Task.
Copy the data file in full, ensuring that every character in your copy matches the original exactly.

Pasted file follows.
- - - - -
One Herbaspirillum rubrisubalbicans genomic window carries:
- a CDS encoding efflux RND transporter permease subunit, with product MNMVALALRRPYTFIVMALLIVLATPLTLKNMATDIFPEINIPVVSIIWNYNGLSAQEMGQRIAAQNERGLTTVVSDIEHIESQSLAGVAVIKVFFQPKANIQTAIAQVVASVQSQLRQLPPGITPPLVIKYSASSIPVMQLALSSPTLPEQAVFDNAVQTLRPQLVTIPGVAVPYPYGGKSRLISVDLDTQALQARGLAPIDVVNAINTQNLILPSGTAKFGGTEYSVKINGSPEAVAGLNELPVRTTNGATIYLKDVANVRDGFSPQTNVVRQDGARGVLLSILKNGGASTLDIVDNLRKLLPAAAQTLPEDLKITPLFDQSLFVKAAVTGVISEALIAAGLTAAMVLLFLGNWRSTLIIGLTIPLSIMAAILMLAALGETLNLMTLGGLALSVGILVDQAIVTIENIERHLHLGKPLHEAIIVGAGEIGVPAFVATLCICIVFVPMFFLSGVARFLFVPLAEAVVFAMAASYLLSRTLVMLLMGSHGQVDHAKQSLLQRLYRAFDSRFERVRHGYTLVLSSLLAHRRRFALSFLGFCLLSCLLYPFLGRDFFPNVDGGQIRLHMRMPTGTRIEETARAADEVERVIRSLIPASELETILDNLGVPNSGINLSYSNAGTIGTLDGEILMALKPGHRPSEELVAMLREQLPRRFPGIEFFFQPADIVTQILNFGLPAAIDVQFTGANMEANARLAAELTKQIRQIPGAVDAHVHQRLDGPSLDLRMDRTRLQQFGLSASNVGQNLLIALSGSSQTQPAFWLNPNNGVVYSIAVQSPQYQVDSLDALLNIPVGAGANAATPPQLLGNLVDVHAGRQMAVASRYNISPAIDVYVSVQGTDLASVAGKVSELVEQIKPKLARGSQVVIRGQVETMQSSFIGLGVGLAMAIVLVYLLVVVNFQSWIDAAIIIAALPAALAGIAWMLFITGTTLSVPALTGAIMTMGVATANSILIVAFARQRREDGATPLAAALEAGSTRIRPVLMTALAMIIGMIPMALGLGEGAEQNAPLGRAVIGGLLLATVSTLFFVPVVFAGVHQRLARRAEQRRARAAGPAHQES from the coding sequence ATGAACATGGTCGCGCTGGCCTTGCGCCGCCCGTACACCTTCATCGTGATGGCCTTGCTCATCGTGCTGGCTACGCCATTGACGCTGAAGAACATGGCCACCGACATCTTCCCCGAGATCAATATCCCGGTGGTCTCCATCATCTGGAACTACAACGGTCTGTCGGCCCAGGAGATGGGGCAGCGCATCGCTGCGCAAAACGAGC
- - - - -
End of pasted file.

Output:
One Herbaspirillum rubrisubalbicans genomic window carries:
- a CDS encoding efflux RND transporter permease subunit, with product MNMVALALRRPYTFIVMALLIVLATPLTLKNMATDIFPEINIPVVSIIWNYNGLSAQEMGQRIAAQNERGLTTVVSDIEHIESQSLAGVAVIKVFFQPKANIQTAIAQVVASVQSQLRQLPPGITPPLVIKYSASSIPVMQLALSSPTLPEQAVFDNAVQTLRPQLVTIPGVAVPYPYGGKSRLISVDLDTQALQARGLAPIDVVNAINTQNLILPSGTAKFGGTEYSVKINGSPEAVAGLNELPVRTTNGATIYLKDVANVRDGFSPQTNVVRQDGARGVLLSILKNGGASTLDIVDNLRKLLPAAAQTLPEDLKITPLFDQSLFVKAAVTGVISEALIAAGLTAAMVLLFLGNWRSTLIIGLTIPLSIMAAILMLAALGETLNLMTLGGLALSVGILVDQAIVTIENIERHLHLGKPLHEAIIVGAGEIGVPAFVATLCICIVFVPMFFLSGVARFLFVPLAEAVVFAMAASYLLSRTLVMLLMGSHGQVDHAKQSLLQRLYRAFDSRFERVRHGYTLVLSSLLAHRRRFALSFLGFCLLSCLLYPFLGRDFFPNVDGGQIRLHMRMPTGTRIEETARAADEVERVIRSLIPASELETILDNLGVPNSGINLSYSNAGTIGTLDGEILMALKPGHRPSEELVAMLREQLPRRFPGIEFFFQPADIVTQILNFGLPAAIDVQFTGANMEANARLAAELTKQIRQIPGAVDAHVHQRLDGPSLDLRMDRTRLQQFGLSASNVGQNLLIALSGSSQTQPAFWLNPNNGVVYSIAVQSPQYQVDSLDALLNIPVGAGANAATPPQLLGNLVDVHAGRQMAVASRYNISPAIDVYVSVQGTDLASVAGKVSELVEQIKPKLARGSQVVIRGQVETMQSSFIGLGVGLAMAIVLVYLLVVVNFQSWIDAAIIIAALPAALAGIAWMLFITGTTLSVPALTGAIMTMGVATANSILIVAFARQRREDGATPLAAALEAGSTRIRPVLMTALAMIIGMIPMALGLGEGAEQNAPLGRAVIGGLLLATVSTLFFVPVVFAGVHQRLARRAEQRRARAAGPAHQES from the coding sequence ATGAACATGGTCGCGCTGGCCTTGCGCCGCCCGTACACCTTCATCGTGATGGCCTTGCTCATCGTGCTGGCTACGCCATTGACGCTGAAGAACATGGCCACCGACATCTTCCCCGAGATCAATATCCCGGTGGTCTCCATCATCTGGAACTACAACGGTCTGTCGGCCCAGGAGATGGGGCAGCGCATCGCTGCGCAAAACGAGC